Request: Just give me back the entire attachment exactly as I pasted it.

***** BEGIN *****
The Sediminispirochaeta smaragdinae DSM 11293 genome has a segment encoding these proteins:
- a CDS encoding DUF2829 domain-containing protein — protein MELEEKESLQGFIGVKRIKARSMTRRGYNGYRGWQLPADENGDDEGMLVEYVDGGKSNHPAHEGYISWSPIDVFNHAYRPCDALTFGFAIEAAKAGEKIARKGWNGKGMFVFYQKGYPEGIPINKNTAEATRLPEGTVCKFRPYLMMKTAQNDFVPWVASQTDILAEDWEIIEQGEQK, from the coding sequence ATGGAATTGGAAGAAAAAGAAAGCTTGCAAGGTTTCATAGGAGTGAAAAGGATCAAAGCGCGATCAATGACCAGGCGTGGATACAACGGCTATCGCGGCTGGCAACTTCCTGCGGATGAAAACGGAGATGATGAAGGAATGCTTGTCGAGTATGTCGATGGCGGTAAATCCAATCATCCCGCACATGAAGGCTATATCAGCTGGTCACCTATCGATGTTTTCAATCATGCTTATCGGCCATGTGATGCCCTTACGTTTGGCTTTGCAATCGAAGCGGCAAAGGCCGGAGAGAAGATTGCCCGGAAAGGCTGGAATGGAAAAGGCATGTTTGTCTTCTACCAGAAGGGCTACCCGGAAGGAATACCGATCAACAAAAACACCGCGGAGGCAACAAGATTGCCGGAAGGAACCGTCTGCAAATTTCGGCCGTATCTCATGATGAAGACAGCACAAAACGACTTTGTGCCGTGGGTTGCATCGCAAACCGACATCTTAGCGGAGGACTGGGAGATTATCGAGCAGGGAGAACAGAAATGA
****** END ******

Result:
The Sediminispirochaeta smaragdinae DSM 11293 genome has a segment encoding these proteins:
- a CDS encoding DUF2829 domain-containing protein — protein MELEEKESLQGFIGVKRIKARSMTRRGYNGYRGWQLPADENGDDEGMLVEYVDGGKSNHPAHEGYISWSPIDVFNHAYRPCDALTFGFAIEAAKAGEKIARKGWNGKGMFVFYQKGYPEGIPINKNTAEATRLPEGTVCKFRPYLMMKTAQNDFVPWVASQTDILAEDWEIIEQGEQK, from the coding sequence ATGGAATTGGAAGAAAAAGAAAGCTTGCAAGGTTTCATAGGAGTGAAAAGGATCAAAGCGCGATCAATGACCAGGCGTGGATACAACGGCTATCGCGGCTGGCAACTTCCTGCGGATGAAAACGGAGATGATGAAGGAATGCTTGTCGAGTATGTCGATGGCGGTAAATCCAATCATCCCGCACATGAAGGCTATATCAGCTGGTCACCTATCGATGTTTTCAATCATGCTTATCGGCCATGTGATGCCCTTACGTTTGGCTTTGCAATCGAAGCGGCAAAGGCCGGAGAGAAGATTGCCCGGAAAGGCTGGAATGGAAAAGGCATGTTTGTCTTCTACCAGAAGGGCTACCCGGAAGGAATACCGATCAACAAAAACACCGCGGAGGCAACAAGATTGCCGGAAGGAACCGTCTGCAAATTTCGGCCGTATCTCATGATGAAGACAGCACAAAACGACTTTGTGCCGTGGGTTGCATCGCAAACCGACATCTTAGCGGAGGACTGGGAGATTATCGAGCAGGGAGAACAGAAATGA